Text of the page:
$16.00 – $17.00
Oolong Tea, from the Chinese words for “Black Dragon,” is one of the rarest and costliest teas in the world. It is grown in mountainous areas, and treated with a labor-intensive, hand-crafted process.
Local Spicery’s Oolong tea, from the Wuyi Mountains in Fujian, China, is harvested in the late spring, sun-wilted, bruised, twisted into strands, partially oxidized, and air-dried and fired to obtain the traditional rich, smoky flavor that causes many people to place Oolong between the spectrum of green and black tea.
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Wonderland ~ White Rabbit$15.00 – $16.00
Mellow and mildly sweet, pairs well with citrus. So calming, you’ll forget you’re late for that very important date. Join the Mad Hatter and his zany crew in an otherworldly experience: take a lemon wedge, drop the acid, and watch the colors change.
Steeping blue and a bit spicy, Wonderland is an enigmatic bundle of charming nonsense. When logic and proportion have fallen sloppy dead, take a sip of this tea to feed your head. No caffeine ~ No aromatic oils. Go ask Alice, I think she’ll know.
Hand blended in small batches: butterfly pea flowers, cardamom seed, lemongrass, cinnamon, ginger, cacao nibs and spearmint.
Rooibos, Red$15.00 – $16.00
Sweet, woodsy, and mellow. An herbal substitute for black tea, or just a comfortable afternoon companion.
In 18th century South Africa, Green Rooibos was harvested in the mountains & brought home on donkeys. The Dutch fermented it in the style of Chinese black teas, in order to use it as a substitute for the expensive to import beverage. Red Rooibos was first created with fermentation in 1904. No caffeine ~ No flavors added. Just the fermented flavor of the South African mountains.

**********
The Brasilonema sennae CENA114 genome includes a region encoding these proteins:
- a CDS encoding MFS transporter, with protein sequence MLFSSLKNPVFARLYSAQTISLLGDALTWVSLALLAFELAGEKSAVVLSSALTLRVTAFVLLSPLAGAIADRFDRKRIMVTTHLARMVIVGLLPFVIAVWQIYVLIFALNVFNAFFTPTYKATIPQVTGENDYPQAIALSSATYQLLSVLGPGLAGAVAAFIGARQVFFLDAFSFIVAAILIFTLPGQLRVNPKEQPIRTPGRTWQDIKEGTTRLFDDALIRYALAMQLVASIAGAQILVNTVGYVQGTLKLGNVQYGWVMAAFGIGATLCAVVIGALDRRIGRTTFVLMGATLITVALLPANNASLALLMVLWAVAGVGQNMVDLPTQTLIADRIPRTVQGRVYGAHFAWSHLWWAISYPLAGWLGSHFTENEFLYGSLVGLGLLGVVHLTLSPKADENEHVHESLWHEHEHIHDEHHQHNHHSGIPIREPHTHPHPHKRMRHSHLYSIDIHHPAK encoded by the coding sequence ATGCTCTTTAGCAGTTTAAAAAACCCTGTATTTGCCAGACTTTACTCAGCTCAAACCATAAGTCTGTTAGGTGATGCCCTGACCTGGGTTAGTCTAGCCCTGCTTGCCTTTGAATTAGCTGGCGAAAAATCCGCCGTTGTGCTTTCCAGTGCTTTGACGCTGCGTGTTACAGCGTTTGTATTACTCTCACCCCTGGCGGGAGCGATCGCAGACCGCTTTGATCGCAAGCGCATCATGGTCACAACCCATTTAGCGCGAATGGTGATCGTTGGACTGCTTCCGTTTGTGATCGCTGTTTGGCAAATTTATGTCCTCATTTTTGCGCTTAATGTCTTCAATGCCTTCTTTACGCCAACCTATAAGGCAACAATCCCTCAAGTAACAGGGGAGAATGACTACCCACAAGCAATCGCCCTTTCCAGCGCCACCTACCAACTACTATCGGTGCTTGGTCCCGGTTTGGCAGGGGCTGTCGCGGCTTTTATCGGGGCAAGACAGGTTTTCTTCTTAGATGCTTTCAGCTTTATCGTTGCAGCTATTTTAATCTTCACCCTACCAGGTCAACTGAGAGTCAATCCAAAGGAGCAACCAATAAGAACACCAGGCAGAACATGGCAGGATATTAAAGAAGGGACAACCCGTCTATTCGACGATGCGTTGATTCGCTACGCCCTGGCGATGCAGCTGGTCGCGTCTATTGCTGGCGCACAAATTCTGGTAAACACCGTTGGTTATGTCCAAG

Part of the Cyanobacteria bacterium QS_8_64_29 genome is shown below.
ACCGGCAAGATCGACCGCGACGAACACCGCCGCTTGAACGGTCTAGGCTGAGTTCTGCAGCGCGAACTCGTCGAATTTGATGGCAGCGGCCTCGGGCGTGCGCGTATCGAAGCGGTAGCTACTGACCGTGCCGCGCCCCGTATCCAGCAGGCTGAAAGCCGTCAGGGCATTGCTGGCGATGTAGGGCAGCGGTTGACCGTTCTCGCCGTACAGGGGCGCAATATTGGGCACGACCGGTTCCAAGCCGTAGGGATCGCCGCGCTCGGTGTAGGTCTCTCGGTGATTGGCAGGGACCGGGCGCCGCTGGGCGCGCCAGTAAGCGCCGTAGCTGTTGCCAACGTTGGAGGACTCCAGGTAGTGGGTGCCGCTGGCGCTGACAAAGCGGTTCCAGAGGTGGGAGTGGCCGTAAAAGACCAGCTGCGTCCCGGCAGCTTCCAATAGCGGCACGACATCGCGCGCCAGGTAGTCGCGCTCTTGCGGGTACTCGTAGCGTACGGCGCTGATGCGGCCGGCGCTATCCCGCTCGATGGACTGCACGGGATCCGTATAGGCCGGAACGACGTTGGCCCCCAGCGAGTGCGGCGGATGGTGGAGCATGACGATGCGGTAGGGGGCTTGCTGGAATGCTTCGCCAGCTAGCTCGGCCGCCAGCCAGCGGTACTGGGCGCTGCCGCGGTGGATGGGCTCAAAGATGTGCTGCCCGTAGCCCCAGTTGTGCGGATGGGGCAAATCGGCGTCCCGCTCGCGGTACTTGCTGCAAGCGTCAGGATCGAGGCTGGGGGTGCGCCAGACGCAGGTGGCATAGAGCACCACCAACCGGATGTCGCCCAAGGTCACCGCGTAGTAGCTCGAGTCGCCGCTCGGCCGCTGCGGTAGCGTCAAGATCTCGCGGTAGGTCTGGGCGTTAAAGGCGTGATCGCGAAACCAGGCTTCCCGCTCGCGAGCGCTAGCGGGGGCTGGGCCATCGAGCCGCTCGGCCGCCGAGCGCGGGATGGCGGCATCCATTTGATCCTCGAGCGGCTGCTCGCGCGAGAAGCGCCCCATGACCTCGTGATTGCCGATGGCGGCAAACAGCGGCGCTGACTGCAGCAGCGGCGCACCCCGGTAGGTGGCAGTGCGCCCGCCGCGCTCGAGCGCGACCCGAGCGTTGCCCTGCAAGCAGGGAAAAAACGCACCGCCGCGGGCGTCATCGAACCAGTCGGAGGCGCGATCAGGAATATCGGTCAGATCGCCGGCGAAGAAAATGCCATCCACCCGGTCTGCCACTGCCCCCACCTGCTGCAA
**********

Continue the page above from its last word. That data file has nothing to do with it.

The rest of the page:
Dundalk ~ Cú Chulainn$15.00 – $16.00
Minty and strong, this black tea blend is an excellent fortification for those who rise to the occasion and surpass expectations. Named for the boy Sétanta, fearless warrior and hero of Ireland.
A twist on the classic breakfast tea, the longer Cú Chulainn steeps, the more complex it will grow. As the black teas deepen and the tannins grow sharper, so too will the spice of chicory and the sweetness of mint. No aromatic oils. Just pure flavor, strengthening and bolstering for impending destiny.
Hand blended in small batches: three black teas, peppermint and chicory.
Hibiscus$15.00 – $16.00
Tart and tangy, hibiscus is a common flavor in Raspberry Tisanes and Red Zinger, partially due to its signature deep red color and partially due to its jammy, citrusy, bright flavor.
Hibiscus is much more than a tea flavor — it’s the flower of the Hindu goddess Kali, used for medicinal purposes in Chinese herbology, and worn as a sign of marital availability by Tahitian women. No flavors added ~ Just pure Hibiscus.
Manor House ~ Pip$15.00 – $16.00
A cinnamon black tea, all sweetness and spice, blended to satisfy. The second name Dickens assigns to the Manor House is Satis- “which is Greek, or Latin, or Hebrew, or all three—or all one to me—for enough.” So is this tea.
The flavors of Dickensian London are present in this tea blend, with Pip’s cinnamon sweet hopefulness and citrus-bright positivity mingled with the tannic disappointments that galvanize him into further action each chapter. No aromatic oils. Just spices and tea, to fuel your climb.
Hand blended in small batches: cinnamon, two black teas and orange peel.